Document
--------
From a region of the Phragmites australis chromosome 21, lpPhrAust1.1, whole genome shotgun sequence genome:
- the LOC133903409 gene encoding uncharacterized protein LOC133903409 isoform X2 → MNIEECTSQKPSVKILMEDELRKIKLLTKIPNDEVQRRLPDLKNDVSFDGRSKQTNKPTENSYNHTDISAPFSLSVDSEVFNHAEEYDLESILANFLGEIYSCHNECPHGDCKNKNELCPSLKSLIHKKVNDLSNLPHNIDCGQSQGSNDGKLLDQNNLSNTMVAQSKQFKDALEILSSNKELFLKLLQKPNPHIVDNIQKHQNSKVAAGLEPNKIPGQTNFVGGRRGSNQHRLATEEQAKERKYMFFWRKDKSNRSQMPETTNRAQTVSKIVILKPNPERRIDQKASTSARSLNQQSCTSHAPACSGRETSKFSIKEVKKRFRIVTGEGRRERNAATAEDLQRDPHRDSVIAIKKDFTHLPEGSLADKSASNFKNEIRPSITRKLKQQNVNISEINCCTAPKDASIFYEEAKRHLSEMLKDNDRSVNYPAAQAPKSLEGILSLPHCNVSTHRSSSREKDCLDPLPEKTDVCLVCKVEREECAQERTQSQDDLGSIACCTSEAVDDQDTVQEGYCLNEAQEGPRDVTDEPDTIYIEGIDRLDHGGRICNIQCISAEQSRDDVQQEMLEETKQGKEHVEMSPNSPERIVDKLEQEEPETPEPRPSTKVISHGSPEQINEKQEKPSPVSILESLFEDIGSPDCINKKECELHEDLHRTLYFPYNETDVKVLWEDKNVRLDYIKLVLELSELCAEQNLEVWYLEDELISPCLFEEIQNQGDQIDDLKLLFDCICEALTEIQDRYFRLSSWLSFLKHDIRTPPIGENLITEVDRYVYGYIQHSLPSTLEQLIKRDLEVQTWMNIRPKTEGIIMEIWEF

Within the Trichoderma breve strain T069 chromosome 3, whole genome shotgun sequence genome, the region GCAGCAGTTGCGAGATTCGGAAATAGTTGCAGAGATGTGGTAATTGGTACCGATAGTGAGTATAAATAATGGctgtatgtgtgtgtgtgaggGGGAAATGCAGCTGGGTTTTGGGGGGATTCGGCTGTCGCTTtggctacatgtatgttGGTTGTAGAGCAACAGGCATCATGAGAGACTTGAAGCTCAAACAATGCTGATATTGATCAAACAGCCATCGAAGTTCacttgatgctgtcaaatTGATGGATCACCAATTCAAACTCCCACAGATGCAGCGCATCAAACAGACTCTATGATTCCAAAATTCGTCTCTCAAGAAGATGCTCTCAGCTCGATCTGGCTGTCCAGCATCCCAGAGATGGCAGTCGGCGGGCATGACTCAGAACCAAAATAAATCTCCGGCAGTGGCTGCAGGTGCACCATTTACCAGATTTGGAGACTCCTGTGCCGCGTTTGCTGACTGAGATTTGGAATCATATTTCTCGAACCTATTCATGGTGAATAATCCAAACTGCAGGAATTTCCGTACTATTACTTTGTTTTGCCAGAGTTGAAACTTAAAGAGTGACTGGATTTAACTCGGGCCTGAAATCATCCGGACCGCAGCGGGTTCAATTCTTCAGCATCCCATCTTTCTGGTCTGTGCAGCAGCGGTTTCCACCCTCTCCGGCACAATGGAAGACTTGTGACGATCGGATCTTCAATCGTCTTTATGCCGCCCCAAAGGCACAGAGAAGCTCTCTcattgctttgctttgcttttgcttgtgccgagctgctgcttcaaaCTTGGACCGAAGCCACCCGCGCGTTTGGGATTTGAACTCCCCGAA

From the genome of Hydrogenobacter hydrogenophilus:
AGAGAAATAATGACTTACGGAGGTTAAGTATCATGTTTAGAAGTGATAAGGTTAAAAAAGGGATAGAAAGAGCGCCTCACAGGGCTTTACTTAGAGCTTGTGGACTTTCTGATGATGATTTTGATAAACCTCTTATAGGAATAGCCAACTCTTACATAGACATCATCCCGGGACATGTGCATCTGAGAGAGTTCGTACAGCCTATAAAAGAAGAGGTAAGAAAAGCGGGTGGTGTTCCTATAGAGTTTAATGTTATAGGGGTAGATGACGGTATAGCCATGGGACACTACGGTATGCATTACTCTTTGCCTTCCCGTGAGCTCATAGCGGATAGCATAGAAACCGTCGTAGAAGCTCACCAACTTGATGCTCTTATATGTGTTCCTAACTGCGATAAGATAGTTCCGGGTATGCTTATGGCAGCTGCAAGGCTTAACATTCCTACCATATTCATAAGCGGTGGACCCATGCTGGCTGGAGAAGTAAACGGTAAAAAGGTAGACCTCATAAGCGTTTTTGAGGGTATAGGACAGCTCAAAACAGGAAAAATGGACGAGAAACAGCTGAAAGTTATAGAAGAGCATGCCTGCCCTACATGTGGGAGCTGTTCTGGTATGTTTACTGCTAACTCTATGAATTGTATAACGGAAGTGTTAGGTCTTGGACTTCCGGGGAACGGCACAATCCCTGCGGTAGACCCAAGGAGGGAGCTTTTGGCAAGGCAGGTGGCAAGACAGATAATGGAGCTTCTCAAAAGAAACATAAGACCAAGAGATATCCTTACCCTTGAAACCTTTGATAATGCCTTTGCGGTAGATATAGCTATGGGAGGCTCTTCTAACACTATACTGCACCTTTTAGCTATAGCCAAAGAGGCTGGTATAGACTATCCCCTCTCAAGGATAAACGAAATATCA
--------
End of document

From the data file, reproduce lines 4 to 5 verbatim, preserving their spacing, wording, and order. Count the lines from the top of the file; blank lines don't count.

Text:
From the genome of Hydrogenobacter hydrogenophilus:
AGAGAAATAATGACTTACGGAGGTTAAGTATCATGTTTAGAAGTGATAAGGTTAAAAAAGGGATAGAAAGAGCGCCTCACAGGGCTTTACTTAGAGCTTGTGGACTTTCTGATGATGATTTTGATAAACCTCTTATAGGAATAGCCAACTCTTACATAGACATCATCCCGGGACATGTGCATCTGAGAGAGTTCGTACAGCCTATAAAAGAAGAGGTAAGAAAAGCGGGTGGTGTTCCTATAGAGTTTAATGTTATAGGGGTAGATGACGGTATAGCCATGGGACACTACGGTATGCATTACTCTTTGCCTTCCCGTGAGCTCATAGCGGATAGCATAGAAACCGTCGTAGAAGCTCACCAACTTGATGCTCTTATATGTGTTCCTAACTGCGATAAGATAGTTCCGGGTATGCTTATGGCAGCTGCAAGGCTTAACATTCCTACCATATTCATAAGCGGTGGACCCATGCTGGCTGGAGAAGTAAACGGTAAAAAGGTAGACCTCATAAGCGTTTTTGAGGGTATAGGACAGCTCAAAACAGGAAAAATGGACGAGAAACAGCTGAAAGTTATAGAAGAGCATGCCTGCCCTACATGTGGGAGCTGTTCTGGTATGTTTACTGCTAACTCTATGAATTGTATAACGGAAGTGTTAGGTCTTGGACTTCCGGGGAACGGCACAATCCCTGCGGTAGACCCAAGGAGGGAGCTTTTGGCAAGGCAGGTGGCAAGACAGATAATGGAGCTTCTCAAAAGAAACATAAGACCAAGAGATATCCTTACCCTTGAAACCTTTGATAATGCCTTTGCGGTAGATATAGCTATGGGAGGCTCTTCTAACACTATACTGCACCTTTTAGCTATAGCCAAAGAGGCTGGTATAGACTATCCCCTCTCAAGGATAAACGAAATATCA